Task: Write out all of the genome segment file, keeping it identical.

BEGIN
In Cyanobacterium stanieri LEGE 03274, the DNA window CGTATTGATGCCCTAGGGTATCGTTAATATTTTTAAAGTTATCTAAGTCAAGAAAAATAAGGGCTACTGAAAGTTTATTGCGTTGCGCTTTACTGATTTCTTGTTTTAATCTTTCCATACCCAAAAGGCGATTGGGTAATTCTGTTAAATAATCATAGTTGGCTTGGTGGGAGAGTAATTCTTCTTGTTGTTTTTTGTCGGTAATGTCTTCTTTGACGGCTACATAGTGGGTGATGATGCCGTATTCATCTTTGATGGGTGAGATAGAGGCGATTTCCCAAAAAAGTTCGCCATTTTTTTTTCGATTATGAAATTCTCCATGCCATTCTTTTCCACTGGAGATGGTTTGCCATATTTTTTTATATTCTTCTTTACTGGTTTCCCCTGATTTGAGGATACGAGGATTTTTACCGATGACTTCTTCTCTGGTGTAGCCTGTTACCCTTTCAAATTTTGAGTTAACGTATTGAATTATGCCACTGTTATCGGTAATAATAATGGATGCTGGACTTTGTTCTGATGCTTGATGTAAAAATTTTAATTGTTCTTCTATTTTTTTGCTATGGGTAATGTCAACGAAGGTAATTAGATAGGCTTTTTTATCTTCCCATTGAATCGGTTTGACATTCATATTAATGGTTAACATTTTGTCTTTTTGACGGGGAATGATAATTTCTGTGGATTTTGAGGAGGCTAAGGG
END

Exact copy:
In Cyanobacterium stanieri LEGE 03274, the DNA window CGTATTGATGCCCTAGGGTATCGTTAATATTTTTAAAGTTATCTAAGTCAAGAAAAATAAGGGCTACTGAAAGTTTATTGCGTTGCGCTTTACTGATTTCTTGTTTTAATCTTTCCATACCCAAAAGGCGATTGGGTAATTCTGTTAAATAATCATAGTTGGCTTGGTGGGAGAGTAATTCTTCTTGTTGTTTTTTGTCGGTAATGTCTTCTTTGACGGCTACATAGTGGGTGATGATGCCGTATTCATCTTTGATGGGTGAGATAGAGGCGATTTCCCAAAAAAGTTCGCCATTTTTTTTTCGATTATGAAATTCTCCATGCCATTCTTTTCCACTGGAGATGGTTTGCCATATTTTTTTATATTCTTCTTTACTGGTTTCCCCTGATTTGAGGATACGAGGATTTTTACCGATGACTTCTTCTCTGGTGTAGCCTGTTACCCTTTCAAATTTTGAGTTAACGTATTGAATTATGCCACTGTTATCGGTAATAATAATGGATGCTGGACTTTGTTCTGATGCTTGATGTAAAAATTTTAATTGTTCTTCTATTTTTTTGCTATGGGTAATGTCAACGAAGGTAATTAGATAGGCTTTTTTATCTTCCCATTGAATCGGTTTGACATTCATATTAATGGTTAACATTTTGTCTTTTTGACGGGGAATGATAATTTCTGTGGATTTTGAGGAGGCTAAGGG